THE FOXY MERKINS (81 min., 2013, Dir. Madeleine Olnek)
The Hagop Kevorkian Center for Near Eastern Studies’ February film series featuring TEHRAN HAS NO MORE POMEGRANATES!, CAIRO DRIVE, and ECUMENOPOLIS: City Without Limits
Discussion with co-editors ARLENE DAVILA (NYU) and YEIDY RIVERO (University of Michigan) with contributing authors JUAN GONZALEZ (Democracy Now), JILLIAN BAEZ (Staten Island University), and D. INES CASILLAS, (University of California, Santa Barbara)
Filmmaker/media artist JASON DASILVA explains how his work shifted thematically after he was diagnosed with primary progressive multiple sclerosis at the age of twenty-five, exploring the relationship between disability and identity through the lens of his personal perspective and art.
Featured talk by Erica Wortham, author of Indigenous Media in Mexico: Culture, Community, and the State (2013, Duke University Press)
Award winning filmmakers, alumni of NYU’s diverse documentary initiatives in the Program in Culture & Media and Journalism (GSAS); Film & TV and Open Arts (Tisch School of the Arts) discuss how these distinctive documentary approaches shape their work.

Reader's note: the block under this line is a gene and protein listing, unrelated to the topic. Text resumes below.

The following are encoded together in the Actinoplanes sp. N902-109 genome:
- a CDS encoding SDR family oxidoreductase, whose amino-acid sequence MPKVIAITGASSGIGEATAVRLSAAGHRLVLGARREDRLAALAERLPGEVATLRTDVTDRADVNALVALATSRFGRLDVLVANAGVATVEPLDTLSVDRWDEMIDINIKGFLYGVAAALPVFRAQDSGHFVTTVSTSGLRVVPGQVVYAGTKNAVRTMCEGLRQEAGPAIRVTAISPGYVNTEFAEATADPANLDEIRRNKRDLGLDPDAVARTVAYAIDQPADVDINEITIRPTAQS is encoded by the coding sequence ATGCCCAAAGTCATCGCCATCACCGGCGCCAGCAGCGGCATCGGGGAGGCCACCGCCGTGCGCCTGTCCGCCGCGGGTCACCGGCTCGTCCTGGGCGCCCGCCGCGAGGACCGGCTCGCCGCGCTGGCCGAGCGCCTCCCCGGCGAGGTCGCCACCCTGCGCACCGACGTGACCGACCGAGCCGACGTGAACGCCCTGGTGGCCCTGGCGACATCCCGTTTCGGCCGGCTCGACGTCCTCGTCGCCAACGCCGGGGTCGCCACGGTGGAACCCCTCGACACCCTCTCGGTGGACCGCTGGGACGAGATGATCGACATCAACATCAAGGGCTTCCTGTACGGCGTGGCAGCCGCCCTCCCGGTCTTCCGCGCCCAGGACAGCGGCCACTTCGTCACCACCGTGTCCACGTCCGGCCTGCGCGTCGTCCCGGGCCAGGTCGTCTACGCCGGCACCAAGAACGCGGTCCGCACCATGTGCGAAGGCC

Screening of the feature film, MOSQUITA Y MARI (2012, 85min., Dir: Aurora Guerrero) followed by a discussion with the filmmaker
Lecture by DAVID VALENTINE (Anthropology, University of Minnesota)
Screening/Discussion of RIDING MY WAY BACK (2014, 29 min., Dirs: Robin Fryday, Peter Rosenbaum) and ON BEAUTY (2014, 30 min., Dir: Joanna Rudnick)
Three days of screenings/discussions on Indigenous filmmaking in Quichwa languages, including work by Ecuador’s groundbreaking filmmaker Alberto Muenala
Lecture by MATTHEW HULL (Anthropology, University of Michigan)
LECTURE BY ANNA L TSING (Anthropology, University of California, Santa Cruz)
A showcase celebrating the creative vision of Navajo filmmakers. Featuring screenings and discussions with acclaimed filmmakers Sydney Freeland, Larry Blackhorse Lowe, Velma Kee Craig and Nanobah Becker
A public conversation about making, rather than doing, time and the critical and often misunderstood role religion plays in geographies of confinement and discipline, as well as in the everyday practices of incarcerated people